There is a lot of ‘josh’ in India after the IAF action, which our government has untenably called “non-military” action. But this should not be a moment of triumphalism for us. Similarly, it should not be a moment for Pakistanis to consider “retaliatory” action. Instead, this is a time for honest introspection for both Pakistan and India. How did we come to this perilous point? Why are we today standing at the abyss of a likely fifth war since 1947 when we both became independent? The four previous wars – in 1947-48, 1965, 1971 and 1999 – failed to yield a lasting solution to the Kashmir dispute. And now the same dispute has precipitated a situation that could, unless handled with mutual restraint and maturity, spiral into an unprecedented conflagration. Neither Mahatma Gandhi, Father of the Indian Nation (who had audaciously said just a few days before his assassination that “both India and Pakistan are my country”), nor Mohammed Ali Jinnah, Father of the Pakistani Nation (who wanted India-Pakistan relations to be as cordial as the relations between USA and Canada), had envisioned our bilateral ties to become so irredeemably bellicose.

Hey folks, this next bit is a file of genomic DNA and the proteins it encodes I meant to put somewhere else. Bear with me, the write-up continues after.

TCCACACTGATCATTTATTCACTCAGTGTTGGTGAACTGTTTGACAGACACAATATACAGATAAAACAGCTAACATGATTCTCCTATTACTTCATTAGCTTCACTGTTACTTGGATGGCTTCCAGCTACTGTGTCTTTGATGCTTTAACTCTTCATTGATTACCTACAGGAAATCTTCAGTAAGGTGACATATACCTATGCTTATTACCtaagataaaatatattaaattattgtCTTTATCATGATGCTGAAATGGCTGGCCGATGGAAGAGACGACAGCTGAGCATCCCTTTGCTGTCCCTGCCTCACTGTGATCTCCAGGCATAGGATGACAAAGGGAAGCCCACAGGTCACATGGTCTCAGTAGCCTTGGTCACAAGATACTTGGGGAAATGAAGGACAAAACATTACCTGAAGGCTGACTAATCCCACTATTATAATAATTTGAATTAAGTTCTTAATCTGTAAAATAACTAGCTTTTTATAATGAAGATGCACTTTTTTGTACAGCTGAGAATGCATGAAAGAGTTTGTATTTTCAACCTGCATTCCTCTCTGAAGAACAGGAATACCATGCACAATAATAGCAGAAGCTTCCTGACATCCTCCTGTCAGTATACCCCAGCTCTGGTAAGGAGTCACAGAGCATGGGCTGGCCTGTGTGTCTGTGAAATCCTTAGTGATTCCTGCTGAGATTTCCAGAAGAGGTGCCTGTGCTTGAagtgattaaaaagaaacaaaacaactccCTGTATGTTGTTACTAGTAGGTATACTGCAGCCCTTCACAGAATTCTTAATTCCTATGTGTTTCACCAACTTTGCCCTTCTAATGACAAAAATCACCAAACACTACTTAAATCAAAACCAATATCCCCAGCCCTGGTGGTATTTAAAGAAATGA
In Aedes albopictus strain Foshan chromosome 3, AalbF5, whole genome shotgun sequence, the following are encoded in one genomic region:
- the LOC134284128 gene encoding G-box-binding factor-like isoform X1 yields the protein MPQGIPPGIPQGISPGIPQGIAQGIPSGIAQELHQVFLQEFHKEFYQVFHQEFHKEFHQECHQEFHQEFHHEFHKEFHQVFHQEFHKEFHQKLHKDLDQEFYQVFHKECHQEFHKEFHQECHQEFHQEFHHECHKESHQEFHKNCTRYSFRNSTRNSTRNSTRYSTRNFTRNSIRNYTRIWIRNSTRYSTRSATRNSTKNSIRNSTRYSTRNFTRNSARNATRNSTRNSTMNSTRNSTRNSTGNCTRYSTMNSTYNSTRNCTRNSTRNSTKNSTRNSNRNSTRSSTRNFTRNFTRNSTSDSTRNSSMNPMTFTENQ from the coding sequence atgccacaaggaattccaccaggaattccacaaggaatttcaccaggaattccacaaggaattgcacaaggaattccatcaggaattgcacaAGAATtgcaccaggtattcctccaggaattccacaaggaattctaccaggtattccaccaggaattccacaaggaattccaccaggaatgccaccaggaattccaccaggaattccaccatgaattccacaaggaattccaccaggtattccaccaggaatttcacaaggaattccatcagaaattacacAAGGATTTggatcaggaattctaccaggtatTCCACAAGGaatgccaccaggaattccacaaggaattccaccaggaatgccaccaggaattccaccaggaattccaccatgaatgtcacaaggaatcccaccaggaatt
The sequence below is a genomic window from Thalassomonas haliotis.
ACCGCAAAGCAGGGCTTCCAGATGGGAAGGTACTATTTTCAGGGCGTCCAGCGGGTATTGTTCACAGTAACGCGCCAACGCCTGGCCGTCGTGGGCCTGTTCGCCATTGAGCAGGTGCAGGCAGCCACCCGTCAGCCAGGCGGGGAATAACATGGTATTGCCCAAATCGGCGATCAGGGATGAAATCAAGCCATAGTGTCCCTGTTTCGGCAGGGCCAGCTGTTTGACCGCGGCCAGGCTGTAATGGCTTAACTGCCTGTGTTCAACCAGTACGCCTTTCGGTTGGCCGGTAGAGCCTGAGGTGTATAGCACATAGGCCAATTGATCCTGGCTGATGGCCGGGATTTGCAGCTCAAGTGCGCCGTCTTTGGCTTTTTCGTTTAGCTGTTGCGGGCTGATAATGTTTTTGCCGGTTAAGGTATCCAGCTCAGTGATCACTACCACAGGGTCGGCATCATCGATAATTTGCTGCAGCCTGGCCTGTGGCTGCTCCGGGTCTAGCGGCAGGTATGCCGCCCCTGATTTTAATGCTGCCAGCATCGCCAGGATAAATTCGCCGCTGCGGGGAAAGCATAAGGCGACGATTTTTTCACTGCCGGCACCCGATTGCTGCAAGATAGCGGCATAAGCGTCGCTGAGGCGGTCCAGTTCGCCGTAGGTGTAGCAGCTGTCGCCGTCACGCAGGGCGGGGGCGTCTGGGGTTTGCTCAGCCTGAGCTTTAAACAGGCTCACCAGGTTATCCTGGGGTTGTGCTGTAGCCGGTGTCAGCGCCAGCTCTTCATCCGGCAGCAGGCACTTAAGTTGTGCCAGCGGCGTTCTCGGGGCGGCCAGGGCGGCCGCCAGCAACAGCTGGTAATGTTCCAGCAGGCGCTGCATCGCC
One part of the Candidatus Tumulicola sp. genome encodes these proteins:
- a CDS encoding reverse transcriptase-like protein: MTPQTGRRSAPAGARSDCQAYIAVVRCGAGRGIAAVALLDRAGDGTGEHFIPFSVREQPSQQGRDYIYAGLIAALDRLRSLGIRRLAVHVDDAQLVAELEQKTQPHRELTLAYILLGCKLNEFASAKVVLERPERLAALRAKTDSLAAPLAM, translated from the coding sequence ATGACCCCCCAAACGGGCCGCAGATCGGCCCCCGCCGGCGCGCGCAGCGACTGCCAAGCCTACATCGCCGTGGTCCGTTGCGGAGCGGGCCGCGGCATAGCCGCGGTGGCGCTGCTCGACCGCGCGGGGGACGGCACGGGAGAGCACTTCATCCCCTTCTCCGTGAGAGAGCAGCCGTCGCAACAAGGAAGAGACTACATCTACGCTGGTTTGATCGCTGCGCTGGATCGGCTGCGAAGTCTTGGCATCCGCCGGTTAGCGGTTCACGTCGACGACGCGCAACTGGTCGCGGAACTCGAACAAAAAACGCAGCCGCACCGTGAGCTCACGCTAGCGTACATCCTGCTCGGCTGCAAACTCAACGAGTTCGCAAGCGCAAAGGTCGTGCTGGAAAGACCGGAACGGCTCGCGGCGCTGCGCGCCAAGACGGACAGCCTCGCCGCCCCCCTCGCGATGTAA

As far as Pakistan is considered, the need for introspection and corrective action is loud and clear. Whatever merit it may have had in its claim over Kashmir, it has sullied and weakened it by sheltering – even aiding and abetting – terrorist groups periodically attacking India. After its defeat in the 1971 war, which accompanied the break-up of Pakistan and liberation of Bangladesh, the rulers in Islamabad chose terrorism as an instrument of state policy to dismember India. But their ploy to create Khalistan failed, even though it traumatised Punjab for over a decade – and led to the assassination of Prime Minister Indira Gandhi.

The campaign of terrorism in Kashmir, supported by an extensive infrastructure for indoctrination and training, has continued for a much longer time. During the same period, Pakistan-based or Pakistan-supported terrorists have also created mayhem in other parts of India, as was most menacingly demonstrated by the terror attacks in Mumbai in 2008.